I CARRY YOUR HEART

Written by Georgette Kelly
Directed by Cate Caplin

With uneven, if sometimes moving results, Georgette Kelly’s new drama tracks both the literal and metaphorical journey of a human heart as it leaves one body to give life to another.

An ethereal presence now, noted author Debra Wilder (Dey Young) continues hovering around the world of the living as she prepares for the afterlife. Her estranged daughter Phoebe (Rebi Paganini), hears her mother’s voice as she peruses a manuscript Debra has left for her. The story tells of Debra’s wild years, hitchhiking to Woodstock and living the expat life in Morocco, where Phoebe was conceived. This is the closest Phoebe has ever gotten to truly understanding her mother; the two never got to say goodbye as Debra was already brain dead by the time Phoebe arrived at the medical center. The recipient of Debra’s donated heart is Tess (Dana Scurlock), who recoups in a hospital bed while her bossy-but-caring wife Lydia (Nicole Paloma Sarro) and gentle son Josh (John Anthony Torres) cross their fingers and hope the operation is a success. Debra’s spirit also plays visits to Tess’s bedside, suggesting that she cope with her conflicting emotions by doing something she’s never attempted before: writing.

Complications, both medical and emotional, arise as Phoebe begins an affair with Blake (Nico Piccardo), a sociable young doctor she meets in the hospital waiting room (who also happens to be one of Tess’s physicians). Meanwhile, Tess body begins rejecting the transplanted organ, causing Lydia to freak out and prompting an emergency return to the medical center. Phoebe has her own struggles, as she must step out from her mom’s shadow, find her own voice as a writer, poet, and stop sabotaging her potentially happy relationship with Blake. Eventually, though, Tess does decide to take a chance and start putting her thoughts down on paper. Much to the satisfaction of the phantasmal Debra, the written word becomes the agent of change.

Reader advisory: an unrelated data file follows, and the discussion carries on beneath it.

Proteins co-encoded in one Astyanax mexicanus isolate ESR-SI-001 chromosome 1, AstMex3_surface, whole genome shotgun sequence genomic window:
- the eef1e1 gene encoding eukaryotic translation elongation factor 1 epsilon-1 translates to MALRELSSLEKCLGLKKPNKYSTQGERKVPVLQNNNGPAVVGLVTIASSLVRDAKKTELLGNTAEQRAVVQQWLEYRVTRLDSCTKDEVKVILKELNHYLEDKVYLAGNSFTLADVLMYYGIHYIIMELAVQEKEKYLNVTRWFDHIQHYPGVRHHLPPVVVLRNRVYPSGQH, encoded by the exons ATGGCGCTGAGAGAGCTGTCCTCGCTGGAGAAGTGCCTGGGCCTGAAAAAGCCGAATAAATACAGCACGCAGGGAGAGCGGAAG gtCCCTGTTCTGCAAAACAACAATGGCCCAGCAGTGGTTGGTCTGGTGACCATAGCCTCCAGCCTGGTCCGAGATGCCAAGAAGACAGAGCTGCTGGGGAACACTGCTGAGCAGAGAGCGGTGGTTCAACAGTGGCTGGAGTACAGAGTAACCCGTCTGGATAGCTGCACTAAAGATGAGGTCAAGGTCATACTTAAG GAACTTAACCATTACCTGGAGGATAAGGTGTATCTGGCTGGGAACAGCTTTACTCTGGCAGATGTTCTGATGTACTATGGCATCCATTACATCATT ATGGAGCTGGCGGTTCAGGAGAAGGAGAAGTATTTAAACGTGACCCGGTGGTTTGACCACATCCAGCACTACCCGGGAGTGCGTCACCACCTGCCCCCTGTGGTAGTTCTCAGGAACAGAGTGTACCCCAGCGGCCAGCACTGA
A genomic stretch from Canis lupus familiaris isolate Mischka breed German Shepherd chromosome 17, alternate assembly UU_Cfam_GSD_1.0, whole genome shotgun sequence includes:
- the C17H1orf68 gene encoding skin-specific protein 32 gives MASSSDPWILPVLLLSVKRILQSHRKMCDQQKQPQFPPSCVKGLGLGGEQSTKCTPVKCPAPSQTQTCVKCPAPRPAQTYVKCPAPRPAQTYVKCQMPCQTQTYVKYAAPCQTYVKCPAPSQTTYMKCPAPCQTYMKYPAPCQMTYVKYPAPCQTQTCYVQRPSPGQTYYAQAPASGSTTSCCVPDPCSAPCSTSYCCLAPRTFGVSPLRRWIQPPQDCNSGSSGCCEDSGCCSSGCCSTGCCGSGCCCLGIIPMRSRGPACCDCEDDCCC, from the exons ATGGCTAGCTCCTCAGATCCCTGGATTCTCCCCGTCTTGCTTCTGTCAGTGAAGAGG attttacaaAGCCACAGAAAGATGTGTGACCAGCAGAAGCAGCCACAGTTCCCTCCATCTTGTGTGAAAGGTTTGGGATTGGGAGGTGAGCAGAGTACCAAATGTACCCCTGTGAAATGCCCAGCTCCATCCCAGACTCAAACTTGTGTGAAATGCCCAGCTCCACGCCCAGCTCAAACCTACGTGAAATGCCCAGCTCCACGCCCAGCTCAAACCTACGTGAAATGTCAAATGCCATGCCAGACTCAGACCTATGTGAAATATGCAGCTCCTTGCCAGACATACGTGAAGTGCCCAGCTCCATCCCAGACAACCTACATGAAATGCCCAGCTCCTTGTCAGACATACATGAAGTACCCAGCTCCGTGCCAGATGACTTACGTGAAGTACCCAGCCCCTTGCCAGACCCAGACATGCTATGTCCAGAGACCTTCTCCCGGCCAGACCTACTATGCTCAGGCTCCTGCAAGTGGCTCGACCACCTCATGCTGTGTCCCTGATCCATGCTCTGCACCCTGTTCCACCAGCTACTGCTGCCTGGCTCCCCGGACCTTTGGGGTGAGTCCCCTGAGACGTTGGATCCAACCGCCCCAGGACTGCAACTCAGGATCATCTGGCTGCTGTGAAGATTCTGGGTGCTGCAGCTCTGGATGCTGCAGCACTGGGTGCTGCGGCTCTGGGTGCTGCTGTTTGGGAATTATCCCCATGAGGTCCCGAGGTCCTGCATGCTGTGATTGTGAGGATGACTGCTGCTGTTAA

I CARRY YOUR HEART is a tight evening of theater that largely works well. Director Cate Caplin uses the theater’s intimate space skillfully and draws moving performances from a charismatic cast. But the story – ironically enough, given its subject – missing from its center. Phoebe is quick to indict her mother, complaining that she “went away”. True, writers sometimes need to spend time apart from their families in order to meet the demands of the craft. That may have been tough for Phoebe as child, but as an adult it seems odd that she’s so loath to acknowledge her mother’s dedication.With zero help from Phoebe’s father, Debra used her gifts to provide for her family. Had she been an attorney or CEO, she still would have had to serve the two masters of career and family. There’s clearly more to the mother-daughter dynamic here, some reason why they didn’t talk for two years, than what Kelly shows us in this draft of the script. She would do well to consider rendering the parent-child relationship in sharper detail.

I CARRY YOUR HEART continues through April 14, 2019 at 59E59 theaters, 59 East 59th Street, New York, New York. Tickets: http://www.59e59.org.

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